Plaxo gets naked, opens up some source code

A small step for the budding social network's quest to be the anti-Facebook: Plaxo has opened up a portion of its source code dedicated to helping users manage their various social-networking identities.

Contact management site Plaxo, which has begun dabbling in social networking with its new-ish Pulse service, has announced that it has opened up a piece of its source code to developers and anyone else who might want to play around with it. The company has released the code for its new "Online Identity Consolidator," which can automatically discover a user's social-networking accounts across the Web and embed their related RSS feeds on a Plaxo Pulse profile.

It's only a small piece of Plaxo's overall architecture, but considering the service's vocal mission of openness and customizability, we'll likely see more announcements akin to this one--at least we probably ought to.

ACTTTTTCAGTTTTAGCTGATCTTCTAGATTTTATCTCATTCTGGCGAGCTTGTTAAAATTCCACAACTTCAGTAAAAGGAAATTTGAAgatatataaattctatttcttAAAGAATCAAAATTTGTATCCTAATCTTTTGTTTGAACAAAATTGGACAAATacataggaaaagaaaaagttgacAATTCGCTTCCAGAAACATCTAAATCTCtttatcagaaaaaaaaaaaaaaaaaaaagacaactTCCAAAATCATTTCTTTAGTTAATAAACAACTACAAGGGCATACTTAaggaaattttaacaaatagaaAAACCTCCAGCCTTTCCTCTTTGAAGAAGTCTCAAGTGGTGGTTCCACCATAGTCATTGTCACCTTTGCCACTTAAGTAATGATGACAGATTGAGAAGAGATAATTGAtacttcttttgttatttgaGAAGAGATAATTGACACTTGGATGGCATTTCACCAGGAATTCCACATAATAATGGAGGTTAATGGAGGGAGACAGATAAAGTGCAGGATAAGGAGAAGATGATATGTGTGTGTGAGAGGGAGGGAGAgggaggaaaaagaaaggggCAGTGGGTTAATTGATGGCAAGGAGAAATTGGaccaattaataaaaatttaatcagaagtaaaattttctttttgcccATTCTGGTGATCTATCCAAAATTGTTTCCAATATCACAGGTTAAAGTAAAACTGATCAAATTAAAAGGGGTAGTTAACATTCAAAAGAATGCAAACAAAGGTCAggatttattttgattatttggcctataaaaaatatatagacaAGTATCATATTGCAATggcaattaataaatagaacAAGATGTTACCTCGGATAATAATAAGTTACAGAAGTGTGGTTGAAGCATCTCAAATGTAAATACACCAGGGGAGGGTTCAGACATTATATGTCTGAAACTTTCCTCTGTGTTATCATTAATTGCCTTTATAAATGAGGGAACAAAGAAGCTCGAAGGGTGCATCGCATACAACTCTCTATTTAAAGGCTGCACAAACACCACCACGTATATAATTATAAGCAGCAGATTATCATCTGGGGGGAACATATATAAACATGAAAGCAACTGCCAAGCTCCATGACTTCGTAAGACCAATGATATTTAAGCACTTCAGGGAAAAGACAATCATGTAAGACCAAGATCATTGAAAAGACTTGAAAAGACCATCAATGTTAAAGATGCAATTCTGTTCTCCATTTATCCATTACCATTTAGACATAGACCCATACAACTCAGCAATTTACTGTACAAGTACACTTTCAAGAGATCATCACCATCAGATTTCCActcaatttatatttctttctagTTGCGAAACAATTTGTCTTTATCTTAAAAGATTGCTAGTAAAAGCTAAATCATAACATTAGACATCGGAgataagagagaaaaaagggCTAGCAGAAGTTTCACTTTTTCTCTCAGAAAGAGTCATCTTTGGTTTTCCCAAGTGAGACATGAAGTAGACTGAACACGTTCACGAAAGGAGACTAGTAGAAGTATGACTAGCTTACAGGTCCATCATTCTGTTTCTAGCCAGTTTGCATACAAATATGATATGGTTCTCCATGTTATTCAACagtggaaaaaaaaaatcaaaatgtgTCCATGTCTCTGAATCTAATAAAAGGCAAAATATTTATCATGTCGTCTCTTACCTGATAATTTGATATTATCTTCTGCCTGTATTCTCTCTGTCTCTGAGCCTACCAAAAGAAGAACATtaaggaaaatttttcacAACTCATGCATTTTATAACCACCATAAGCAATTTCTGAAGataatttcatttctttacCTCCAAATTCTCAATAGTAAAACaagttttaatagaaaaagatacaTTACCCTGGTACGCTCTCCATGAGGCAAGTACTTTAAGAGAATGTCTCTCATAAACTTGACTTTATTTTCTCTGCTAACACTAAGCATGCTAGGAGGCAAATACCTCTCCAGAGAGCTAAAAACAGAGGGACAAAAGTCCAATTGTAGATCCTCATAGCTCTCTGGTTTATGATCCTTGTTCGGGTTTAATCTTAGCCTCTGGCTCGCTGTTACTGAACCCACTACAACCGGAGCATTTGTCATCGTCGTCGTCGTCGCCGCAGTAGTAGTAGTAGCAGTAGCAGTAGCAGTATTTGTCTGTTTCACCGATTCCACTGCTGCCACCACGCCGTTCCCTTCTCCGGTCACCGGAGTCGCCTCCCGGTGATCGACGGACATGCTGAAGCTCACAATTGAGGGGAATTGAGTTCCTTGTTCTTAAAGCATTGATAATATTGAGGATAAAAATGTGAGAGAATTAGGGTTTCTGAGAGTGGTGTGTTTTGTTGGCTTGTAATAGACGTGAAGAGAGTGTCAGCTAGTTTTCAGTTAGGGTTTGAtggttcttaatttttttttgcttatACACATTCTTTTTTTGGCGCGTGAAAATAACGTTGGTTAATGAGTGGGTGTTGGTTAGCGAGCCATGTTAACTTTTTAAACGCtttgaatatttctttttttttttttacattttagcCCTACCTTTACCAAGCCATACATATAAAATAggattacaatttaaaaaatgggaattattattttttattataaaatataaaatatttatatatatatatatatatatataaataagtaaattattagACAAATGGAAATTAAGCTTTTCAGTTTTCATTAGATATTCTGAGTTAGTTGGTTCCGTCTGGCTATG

This is yet another move in Plaxo's conscious self-branding as an "anti-Facebook" with a focus on being open and user-customizable rather than a "walled garden." A release from the company indeed said that Plaxo is working to "open up the social graph," which happens to be one of Facebook founder Mark Zuckerberg's preferred appellations. And, indeed, the go-to point for the new open-source code is opensocialgraph.plaxo.com. It'd be nice to see Plaxo take off on its own rather than promote itself through underhanded comparisons to Facebook, but considering the current climate of Silicon Valley's social-networking scene, perhaps the Facebook comparisons are inevitable.

About the author

Caroline McCarthy, a CNET News staff writer, is a downtown Manhattanite happily addicted to social-media tools and restaurant blogs. Her pre-CNET resume includes interning at an IT security firm and brewing cappuccinos.

 

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